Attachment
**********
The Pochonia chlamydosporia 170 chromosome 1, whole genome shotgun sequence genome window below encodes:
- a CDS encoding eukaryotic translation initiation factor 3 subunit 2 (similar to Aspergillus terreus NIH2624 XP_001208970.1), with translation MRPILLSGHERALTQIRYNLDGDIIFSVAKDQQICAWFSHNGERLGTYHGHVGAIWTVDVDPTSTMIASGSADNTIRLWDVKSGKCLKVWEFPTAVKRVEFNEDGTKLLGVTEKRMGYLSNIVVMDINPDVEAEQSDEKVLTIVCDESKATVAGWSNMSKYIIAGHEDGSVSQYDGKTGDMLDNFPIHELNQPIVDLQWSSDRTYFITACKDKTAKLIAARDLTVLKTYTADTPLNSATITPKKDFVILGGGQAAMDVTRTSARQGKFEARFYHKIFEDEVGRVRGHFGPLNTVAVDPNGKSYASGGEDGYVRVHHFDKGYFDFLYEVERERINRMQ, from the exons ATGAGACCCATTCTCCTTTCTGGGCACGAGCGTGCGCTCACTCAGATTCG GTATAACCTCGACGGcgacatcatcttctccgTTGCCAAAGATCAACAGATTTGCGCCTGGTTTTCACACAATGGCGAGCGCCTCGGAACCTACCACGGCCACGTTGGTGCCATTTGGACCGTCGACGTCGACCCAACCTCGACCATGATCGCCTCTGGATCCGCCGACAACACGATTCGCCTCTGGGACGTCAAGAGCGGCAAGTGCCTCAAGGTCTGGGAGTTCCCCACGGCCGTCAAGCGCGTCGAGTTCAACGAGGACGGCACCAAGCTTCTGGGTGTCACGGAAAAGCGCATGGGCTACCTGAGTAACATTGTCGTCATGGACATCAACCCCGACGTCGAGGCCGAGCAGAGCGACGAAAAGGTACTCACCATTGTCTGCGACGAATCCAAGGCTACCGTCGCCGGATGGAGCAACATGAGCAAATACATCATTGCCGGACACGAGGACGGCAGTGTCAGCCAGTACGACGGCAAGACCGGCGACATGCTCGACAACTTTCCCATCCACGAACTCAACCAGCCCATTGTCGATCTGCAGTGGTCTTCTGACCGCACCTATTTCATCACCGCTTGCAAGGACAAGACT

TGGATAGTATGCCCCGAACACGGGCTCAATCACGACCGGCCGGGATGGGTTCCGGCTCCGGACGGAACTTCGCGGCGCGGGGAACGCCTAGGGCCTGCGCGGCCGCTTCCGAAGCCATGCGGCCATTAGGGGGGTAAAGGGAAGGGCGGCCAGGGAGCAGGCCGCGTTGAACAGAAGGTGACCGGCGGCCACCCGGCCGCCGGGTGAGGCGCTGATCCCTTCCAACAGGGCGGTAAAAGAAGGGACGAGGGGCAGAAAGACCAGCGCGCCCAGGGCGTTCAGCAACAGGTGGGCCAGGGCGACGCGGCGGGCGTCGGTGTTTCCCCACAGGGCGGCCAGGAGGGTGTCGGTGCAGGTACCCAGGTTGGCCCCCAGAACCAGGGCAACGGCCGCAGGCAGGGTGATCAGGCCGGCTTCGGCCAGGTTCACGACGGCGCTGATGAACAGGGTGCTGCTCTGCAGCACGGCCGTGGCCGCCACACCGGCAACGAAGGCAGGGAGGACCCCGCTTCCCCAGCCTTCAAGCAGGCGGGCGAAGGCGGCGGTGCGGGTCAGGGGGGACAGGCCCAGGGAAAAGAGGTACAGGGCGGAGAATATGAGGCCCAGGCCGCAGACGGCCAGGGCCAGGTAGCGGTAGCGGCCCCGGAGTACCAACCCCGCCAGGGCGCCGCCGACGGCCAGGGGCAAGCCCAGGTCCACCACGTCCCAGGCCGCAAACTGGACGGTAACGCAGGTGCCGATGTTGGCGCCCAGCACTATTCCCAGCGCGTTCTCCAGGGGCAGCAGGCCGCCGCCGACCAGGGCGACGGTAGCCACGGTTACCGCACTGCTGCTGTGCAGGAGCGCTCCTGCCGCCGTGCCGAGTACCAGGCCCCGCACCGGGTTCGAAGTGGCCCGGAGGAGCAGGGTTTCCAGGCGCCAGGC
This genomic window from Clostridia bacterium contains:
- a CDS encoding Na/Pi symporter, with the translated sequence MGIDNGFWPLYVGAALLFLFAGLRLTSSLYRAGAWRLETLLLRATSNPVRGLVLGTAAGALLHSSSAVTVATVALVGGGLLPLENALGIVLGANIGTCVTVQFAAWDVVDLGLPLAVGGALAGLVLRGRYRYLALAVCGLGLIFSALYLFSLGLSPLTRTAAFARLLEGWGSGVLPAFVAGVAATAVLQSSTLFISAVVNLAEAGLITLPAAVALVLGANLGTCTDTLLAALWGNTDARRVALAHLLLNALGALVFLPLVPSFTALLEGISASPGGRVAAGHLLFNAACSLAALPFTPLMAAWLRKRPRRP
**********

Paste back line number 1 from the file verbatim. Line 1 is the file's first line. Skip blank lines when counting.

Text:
The Pochonia chlamydosporia 170 chromosome 1, whole genome shotgun sequence genome window below encodes: